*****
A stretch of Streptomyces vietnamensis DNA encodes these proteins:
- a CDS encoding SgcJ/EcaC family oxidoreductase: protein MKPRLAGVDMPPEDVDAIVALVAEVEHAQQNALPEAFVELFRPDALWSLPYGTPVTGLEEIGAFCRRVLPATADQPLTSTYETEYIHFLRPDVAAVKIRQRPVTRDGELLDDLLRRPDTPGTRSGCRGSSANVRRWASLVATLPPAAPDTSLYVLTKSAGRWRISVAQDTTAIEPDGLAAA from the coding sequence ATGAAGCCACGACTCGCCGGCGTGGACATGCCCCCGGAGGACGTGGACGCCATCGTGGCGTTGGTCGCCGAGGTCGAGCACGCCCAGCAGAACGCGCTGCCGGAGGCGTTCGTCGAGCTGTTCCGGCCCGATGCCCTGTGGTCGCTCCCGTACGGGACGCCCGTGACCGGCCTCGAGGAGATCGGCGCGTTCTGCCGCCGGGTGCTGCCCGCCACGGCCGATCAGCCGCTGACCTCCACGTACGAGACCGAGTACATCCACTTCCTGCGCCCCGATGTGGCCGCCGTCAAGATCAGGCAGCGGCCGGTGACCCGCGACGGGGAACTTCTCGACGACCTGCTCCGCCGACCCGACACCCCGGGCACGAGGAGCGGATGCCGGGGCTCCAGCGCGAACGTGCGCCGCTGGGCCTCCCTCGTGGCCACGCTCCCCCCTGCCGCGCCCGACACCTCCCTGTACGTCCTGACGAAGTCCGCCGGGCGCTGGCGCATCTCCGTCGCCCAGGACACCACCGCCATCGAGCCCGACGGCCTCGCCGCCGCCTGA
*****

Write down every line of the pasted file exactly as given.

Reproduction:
A stretch of Streptomyces vietnamensis DNA encodes these proteins:
- a CDS encoding SgcJ/EcaC family oxidoreductase: protein MKPRLAGVDMPPEDVDAIVALVAEVEHAQQNALPEAFVELFRPDALWSLPYGTPVTGLEEIGAFCRRVLPATADQPLTSTYETEYIHFLRPDVAAVKIRQRPVTRDGELLDDLLRRPDTPGTRSGCRGSSANVRRWASLVATLPPAAPDTSLYVLTKSAGRWRISVAQDTTAIEPDGLAAA from the coding sequence ATGAAGCCACGACTCGCCGGCGTGGACATGCCCCCGGAGGACGTGGACGCCATCGTGGCGTTGGTCGCCGAGGTCGAGCACGCCCAGCAGAACGCGCTGCCGGAGGCGTTCGTCGAGCTGTTCCGGCCCGATGCCCTGTGGTCGCTCCCGTACGGGACGCCCGTGACCGGCCTCGAGGAGATCGGCGCGTTCTGCCGCCGGGTGCTGCCCGCCACGGCCGATCAGCCGCTGACCTCCACGTACGAGACCGAGTACATCCACTTCCTGCGCCCCGATGTGGCCGCCGTCAAGATCAGGCAGCGGCCGGTGACCCGCGACGGGGAACTTCTCGACGACCTGCTCCGCCGACCCGACACCCCGGGCACGAGGAGCGGATGCCGGGGCTCCAGCGCGAACGTGCGCCGCTGGGCCTCCCTCGTGGCCACGCTCCCCCCTGCCGCGCCCGACACCTCCCTGTACGTCCTGACGAAGTCCGCCGGGCGCTGGCGCATCTCCGTCGCCCAGGACACCACCGCCATCGAGCCCGACGGCCTCGCCGCCGCCTGA